A New Abridgment of the Law

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by Matthew Bacon

Bacon's Abridgement

Title page from Bacon's Abridgement, volume one, George Wythe Collection, Wolf Law Library, College of William & Mary.

Author Matthew Bacon
Editor {{{editor}}}
Translator {{{trans}}}
Published London: Printed by His Majesty's Law-Printers for J. Worrall and Co.
Date 1768
Edition Third (volumes one-three); second (volume four); first (volume 5)
Language English
Volumes 5 volume set
Pages {{{pages}}}
Desc. Folio (37 cm.)
Location Shelf I-5
  [[Shelf {{{shelf2}}}]]

Matthew Bacon (c. 1700 – 1757) gained admission to the Inner Temple in 1726 and to the Middle Temple in 1731; he joined the bar in 1732.[1] The first volumes of A New Abridgment appeared anonymously, but no one doubts the attribution to Bacon.[2] The organization of the work more closely resembles a legal encyclopedia with "a series of scientifically constructed treatises on all branches of the law alphabetically arranged."[3] This organization made Bacon's abridgment superior to and more popular than Viner's.[4] Historians agree that

[m]uch, though not all, of Bacon's material was derived from the work of Jeffrey Gilbert, chief baron of the exchequer in Ireland from 1715 to 1722, and subsequently chief baron of the exchequer in England. There is a frequent resemblance between the text of Bacon's abridgement and Gilbert's published works Devises (1730), Ejectments (1734), and Rents (1758), though there is no such resemblance with certain other published works by Gilbert, and it is possible that Bacon obtained Gilbert's material not from his treatises but from a manuscript abridgement compiled by Gilbert. Bacon may also have used the works of Matthew Hale, William Hawkins, and Knightley D'Anvers.[5]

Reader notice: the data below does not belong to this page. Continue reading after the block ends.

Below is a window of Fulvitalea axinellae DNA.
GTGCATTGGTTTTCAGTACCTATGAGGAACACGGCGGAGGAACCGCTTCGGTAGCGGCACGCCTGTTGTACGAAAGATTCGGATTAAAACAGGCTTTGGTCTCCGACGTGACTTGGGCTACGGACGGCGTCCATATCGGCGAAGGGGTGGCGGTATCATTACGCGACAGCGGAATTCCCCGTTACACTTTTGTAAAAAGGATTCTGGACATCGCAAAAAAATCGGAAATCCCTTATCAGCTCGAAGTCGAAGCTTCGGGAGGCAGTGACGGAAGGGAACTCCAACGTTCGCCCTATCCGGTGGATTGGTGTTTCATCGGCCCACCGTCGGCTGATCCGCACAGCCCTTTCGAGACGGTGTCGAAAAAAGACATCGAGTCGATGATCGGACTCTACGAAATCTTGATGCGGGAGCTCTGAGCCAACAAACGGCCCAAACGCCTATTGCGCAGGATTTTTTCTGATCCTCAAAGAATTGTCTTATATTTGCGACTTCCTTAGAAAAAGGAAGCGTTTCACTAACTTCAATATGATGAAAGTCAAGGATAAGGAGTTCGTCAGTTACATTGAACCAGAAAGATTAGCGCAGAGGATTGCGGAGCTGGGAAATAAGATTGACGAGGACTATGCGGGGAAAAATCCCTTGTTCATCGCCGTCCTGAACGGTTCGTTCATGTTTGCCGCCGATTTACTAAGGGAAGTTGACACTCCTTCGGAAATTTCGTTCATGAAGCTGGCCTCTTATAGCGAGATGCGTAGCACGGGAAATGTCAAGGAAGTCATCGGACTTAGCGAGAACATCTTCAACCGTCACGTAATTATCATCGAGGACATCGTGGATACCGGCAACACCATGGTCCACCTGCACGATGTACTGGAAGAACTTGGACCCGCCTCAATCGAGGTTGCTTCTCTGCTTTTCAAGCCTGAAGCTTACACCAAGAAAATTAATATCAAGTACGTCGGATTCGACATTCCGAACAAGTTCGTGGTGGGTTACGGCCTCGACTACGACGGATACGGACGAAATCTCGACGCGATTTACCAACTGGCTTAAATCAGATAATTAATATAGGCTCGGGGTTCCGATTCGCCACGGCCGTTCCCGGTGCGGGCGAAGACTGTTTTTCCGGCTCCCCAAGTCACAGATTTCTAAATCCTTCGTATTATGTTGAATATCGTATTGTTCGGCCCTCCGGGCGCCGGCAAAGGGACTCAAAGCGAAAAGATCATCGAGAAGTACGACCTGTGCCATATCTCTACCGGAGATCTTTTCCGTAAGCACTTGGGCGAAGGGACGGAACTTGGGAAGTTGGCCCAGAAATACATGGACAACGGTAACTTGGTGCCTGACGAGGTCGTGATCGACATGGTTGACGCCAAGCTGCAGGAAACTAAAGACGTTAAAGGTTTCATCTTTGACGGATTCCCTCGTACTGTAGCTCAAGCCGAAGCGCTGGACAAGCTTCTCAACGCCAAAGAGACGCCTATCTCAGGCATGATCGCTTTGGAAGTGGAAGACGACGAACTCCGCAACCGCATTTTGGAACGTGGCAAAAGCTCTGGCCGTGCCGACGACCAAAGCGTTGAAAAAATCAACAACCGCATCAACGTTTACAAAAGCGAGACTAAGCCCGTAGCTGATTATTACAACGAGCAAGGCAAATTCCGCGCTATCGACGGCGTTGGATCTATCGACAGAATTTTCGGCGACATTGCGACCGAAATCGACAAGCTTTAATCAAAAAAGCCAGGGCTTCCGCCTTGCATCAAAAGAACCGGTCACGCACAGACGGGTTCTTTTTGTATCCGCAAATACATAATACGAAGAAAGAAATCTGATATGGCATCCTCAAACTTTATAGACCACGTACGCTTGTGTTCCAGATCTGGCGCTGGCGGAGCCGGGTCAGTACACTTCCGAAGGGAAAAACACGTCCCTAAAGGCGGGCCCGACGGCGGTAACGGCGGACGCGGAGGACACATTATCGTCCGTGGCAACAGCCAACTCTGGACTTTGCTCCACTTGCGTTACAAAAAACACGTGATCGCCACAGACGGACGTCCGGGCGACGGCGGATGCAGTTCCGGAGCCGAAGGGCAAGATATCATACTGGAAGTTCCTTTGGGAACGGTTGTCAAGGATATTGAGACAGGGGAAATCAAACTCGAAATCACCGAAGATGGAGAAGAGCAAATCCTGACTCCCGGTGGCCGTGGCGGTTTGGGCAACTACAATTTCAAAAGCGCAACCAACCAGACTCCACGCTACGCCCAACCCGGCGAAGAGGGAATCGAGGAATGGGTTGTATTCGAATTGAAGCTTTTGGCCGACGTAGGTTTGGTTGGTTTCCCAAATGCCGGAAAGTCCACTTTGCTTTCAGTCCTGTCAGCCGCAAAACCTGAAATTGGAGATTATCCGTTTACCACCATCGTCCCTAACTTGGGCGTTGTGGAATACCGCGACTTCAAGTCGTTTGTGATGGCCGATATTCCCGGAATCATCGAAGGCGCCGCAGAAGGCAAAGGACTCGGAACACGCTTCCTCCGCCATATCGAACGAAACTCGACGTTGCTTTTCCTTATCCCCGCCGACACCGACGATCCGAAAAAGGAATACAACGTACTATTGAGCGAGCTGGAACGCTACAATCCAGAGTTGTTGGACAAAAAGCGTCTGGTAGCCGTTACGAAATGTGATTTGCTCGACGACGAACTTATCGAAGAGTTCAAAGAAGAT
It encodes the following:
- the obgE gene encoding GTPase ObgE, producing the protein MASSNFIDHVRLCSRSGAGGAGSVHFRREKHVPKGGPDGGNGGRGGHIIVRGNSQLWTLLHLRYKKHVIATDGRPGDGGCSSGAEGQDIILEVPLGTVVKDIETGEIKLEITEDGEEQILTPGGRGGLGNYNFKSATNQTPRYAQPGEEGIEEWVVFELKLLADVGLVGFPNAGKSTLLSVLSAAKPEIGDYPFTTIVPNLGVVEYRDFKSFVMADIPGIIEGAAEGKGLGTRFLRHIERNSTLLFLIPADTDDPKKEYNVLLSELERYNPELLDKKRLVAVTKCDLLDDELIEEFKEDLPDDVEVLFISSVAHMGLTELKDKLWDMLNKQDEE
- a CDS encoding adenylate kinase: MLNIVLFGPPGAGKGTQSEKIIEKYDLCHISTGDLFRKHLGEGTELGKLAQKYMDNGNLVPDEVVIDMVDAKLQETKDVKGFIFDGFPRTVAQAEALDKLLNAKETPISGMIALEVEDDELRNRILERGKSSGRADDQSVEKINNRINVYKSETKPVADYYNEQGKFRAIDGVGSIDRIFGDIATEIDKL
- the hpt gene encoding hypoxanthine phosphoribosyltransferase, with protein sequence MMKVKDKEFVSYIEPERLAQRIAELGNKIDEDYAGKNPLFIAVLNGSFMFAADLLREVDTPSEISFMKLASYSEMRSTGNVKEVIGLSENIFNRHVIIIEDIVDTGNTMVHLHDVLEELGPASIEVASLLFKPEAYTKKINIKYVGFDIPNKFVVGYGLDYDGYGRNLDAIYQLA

Bacon compiled only the entries through "Sheriff" in volume four; Sergeant Sayer completed that volume, while Owen Ruffhead wrote volume five.[6] In 1847, J. G. Marvin claimed Bacon's Abridgment was "probably in more general use in the United States than any other English Abridgment of the Common Law."[7]

Owner's inscription, front free endpaper, volume five.

Evidence for Inclusion in Wythe's Library

Listed in the Jefferson Inventory of Wythe's Library as "Bacon's abridged 4.v. in 7. fol." and given by Thomas Jefferson to Dabney Carr. While the Library of Congress did not purchase Wythe's copy from Jefferson, his set is now owned by the Library. Volumes 1 through 3 are inscribed "Given by Thos. Jefferson to D. Carr, 1806." Volume 2 of this set includes George Wythe's bookplate and volume 4 has "George Wythe" in manuscript on one of the preliminary pages. Wythe's set is the first edition (volumes 1-2: 1736; volume 3: 1740; volume 4: 1759; volume 5: 1766). The Brown Bibliography[8] and George Wythe's Library[9] on LibraryThing include the first edition of this title based on knowledge of Wythe's copy at the Library of Congress. Dean's Memo[10] lists the third edition in the section of titles Wythe assigned his law students and clerks. The Wolf Law Library followed Dean's suggestion and purchased the third edition before discovering the existence of the Wythe copy at the Library of Congress.

Description of the Wolf Law Library's copy

Bound in contemporary calf with contrasting spine labels. Each volume is signed "John Hebb 1768" on the front free endpaper. Purchased from Nostre Livers.

Images of the library's copy of this book are available on Flickr. View the record for this book in William & Mary's online catalog.

See also


  1. N. G. Jones, "Bacon, Matthew (b. c.1700, d. in or before 1757)" Oxford Dictionary of National Biography, accessed June 27, 2013.
  2. William Holdsworth, A History of English Law, (London: Methuen & Co., Sweet and Maxwell, 1938), 12:169.
  3. Ibid.
  4. Jones, "Bacon, Matthew."
  5. Ibid.
  6. Holdsworth, A History of English Law, 169.
  7. J. G. Marvin, Legal Bibliography, or a Thesaurus of American, English, Irish and Scotch Law Books, (T. & J. W. Johnson, Lawbook Sellers, 1847), 85.
  8. Bennie Brown, "The Library of George Wythe of Williamsburg and Richmond," (unpublished manuscript, May, 2012) Microsoft Word file. Earlier edition available at: https://digitalarchive.wm.edu/handle/10288/13433.
  9. LibraryThing, s.v. "Member: George Wythe", accessed on April 21, 2013.
  10. Memorandum from Barbara C. Dean, Colonial Williamsburg Found., to Mrs. Stiverson, Colonial Williamsburg Found. (June 16, 1975), 9 (on file at Wolf Law Library, College of William & Mary).

External links